A network of 157 priority courts will remain open to ensure justice system continues to operate effectively, MoJ says
Over half of court and tribunal buildings in England and Wales will close in a bid to help stem the spread of COVID-19, the government announced today.
The Ministry of Justice (MoJ) confirmed in a statement this afternoon that the work of courts and tribunals will be consolidated into fewer buildings to maintain the safety of judges, lawyers and other court users.
It confirmed a network of 157 “priority” court and tribunal buildings will remain open for “essential face-to-face hearings”. This represents 42% of the 370 crown, magistrates, county and family courts and tribunals across England and Wales.
An additional 124 court and tribunal buildings will remain closed to the public but open to HM Courts & Tribunal staff and the judiciary.
The MoJ says the temporary closures will ensure effective social distancing for all court users and for cleaning and security work to be focused on fewer buildings.
Lord Chancellor Robert Buckland QC MP said: “We are facing an unprecedented challenge and the government’s absolute priority is to save lives and protect the NHS. “With each part of our justice system — from police to probation — dependent on one another, it is vital that we keep our courts running.”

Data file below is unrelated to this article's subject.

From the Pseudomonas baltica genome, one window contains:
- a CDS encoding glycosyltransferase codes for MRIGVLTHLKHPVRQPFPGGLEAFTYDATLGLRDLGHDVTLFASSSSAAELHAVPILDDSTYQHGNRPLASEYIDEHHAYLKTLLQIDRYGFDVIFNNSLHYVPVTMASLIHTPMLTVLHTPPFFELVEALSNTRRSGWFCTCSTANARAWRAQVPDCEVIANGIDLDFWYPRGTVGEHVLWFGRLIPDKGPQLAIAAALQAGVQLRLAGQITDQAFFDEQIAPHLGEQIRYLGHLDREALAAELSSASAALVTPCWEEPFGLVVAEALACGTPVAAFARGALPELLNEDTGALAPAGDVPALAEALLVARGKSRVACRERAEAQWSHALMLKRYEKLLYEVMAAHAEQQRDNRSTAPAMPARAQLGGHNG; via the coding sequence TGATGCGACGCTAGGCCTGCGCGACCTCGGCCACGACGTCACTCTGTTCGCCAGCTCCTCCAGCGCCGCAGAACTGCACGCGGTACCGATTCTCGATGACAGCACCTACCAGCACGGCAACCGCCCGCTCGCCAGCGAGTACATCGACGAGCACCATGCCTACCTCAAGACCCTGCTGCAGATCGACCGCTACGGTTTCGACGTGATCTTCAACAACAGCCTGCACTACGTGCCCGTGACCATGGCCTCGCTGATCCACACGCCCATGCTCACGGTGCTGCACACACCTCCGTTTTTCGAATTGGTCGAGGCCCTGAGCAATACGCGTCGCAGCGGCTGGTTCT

Journalists and members of the public will still be able to attend priority court hearings in person, if safe to do so in line with Public Health England guidance, the MoJ confirmed.
Buckland added: “This will only be done while ensuring the safety of the public, judges, legal professionals, staff and all those attending hearings and I’d like to thank everyone for their extraordinary efforts so far.”
The measures, which take effect on Monday, “will be kept in place for as long as necessary to comply with government and public health advice and will be reviewed regularly”, the MoJ said.